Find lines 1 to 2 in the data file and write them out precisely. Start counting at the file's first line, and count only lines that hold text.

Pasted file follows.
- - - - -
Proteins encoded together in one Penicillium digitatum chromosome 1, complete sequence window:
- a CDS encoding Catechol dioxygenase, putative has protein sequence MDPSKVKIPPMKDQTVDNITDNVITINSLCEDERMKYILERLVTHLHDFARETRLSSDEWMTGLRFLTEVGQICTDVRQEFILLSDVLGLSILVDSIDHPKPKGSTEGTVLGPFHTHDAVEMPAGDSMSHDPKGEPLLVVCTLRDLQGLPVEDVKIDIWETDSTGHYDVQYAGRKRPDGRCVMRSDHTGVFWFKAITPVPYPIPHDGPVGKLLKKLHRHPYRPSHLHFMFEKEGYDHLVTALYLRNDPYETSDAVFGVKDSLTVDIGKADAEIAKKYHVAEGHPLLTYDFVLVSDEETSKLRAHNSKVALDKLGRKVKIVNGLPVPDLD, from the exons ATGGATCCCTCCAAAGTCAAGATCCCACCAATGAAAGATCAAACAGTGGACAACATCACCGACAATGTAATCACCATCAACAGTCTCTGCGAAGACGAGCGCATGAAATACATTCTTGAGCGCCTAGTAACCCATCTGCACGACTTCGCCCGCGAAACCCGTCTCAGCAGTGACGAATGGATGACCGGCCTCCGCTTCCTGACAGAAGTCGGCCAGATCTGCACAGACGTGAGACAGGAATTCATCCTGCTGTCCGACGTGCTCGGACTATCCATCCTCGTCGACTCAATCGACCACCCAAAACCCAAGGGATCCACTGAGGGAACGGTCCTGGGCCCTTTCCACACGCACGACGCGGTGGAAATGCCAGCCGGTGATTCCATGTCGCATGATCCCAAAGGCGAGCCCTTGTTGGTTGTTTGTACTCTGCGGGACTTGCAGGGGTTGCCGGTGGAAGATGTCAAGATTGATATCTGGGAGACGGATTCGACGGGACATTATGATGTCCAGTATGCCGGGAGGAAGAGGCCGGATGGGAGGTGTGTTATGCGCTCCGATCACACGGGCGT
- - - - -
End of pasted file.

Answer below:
Proteins encoded together in one Penicillium digitatum chromosome 1, complete sequence window:
- a CDS encoding Catechol dioxygenase, putative has protein sequence MDPSKVKIPPMKDQTVDNITDNVITINSLCEDERMKYILERLVTHLHDFARETRLSSDEWMTGLRFLTEVGQICTDVRQEFILLSDVLGLSILVDSIDHPKPKGSTEGTVLGPFHTHDAVEMPAGDSMSHDPKGEPLLVVCTLRDLQGLPVEDVKIDIWETDSTGHYDVQYAGRKRPDGRCVMRSDHTGVFWFKAITPVPYPIPHDGPVGKLLKKLHRHPYRPSHLHFMFEKEGYDHLVTALYLRNDPYETSDAVFGVKDSLTVDIGKADAEIAKKYHVAEGHPLLTYDFVLVSDEETSKLRAHNSKVALDKLGRKVKIVNGLPVPDLD, from the exons ATGGATCCCTCCAAAGTCAAGATCCCACCAATGAAAGATCAAACAGTGGACAACATCACCGACAATGTAATCACCATCAACAGTCTCTGCGAAGACGAGCGCATGAAATACATTCTTGAGCGCCTAGTAACCCATCTGCACGACTTCGCCCGCGAAACCCGTCTCAGCAGTGACGAATGGATGACCGGCCTCCGCTTCCTGACAGAAGTCGGCCAGATCTGCACAGACGTGAGACAGGAATTCATCCTGCTGTCCGACGTGCTCGGACTATCCATCCTCGTCGACTCAATCGACCACCCAAAACCCAAGGGATCCACTGAGGGAACGGTCCTGGGCCCTTTCCACACGCACGACGCGGTGGAAATGCCAGCCGGTGATTCCATGTCGCATGATCCCAAAGGCGAGCCCTTGTTGGTTGTTTGTACTCTGCGGGACTTGCAGGGGTTGCCGGTGGAAGATGTCAAGATTGATATCTGGGAGACGGATTCGACGGGACATTATGATGTCCAGTATGCCGGGAGGAAGAGGCCGGATGGGAGGTGTGTTATGCGCTCCGATCACACGGGCGT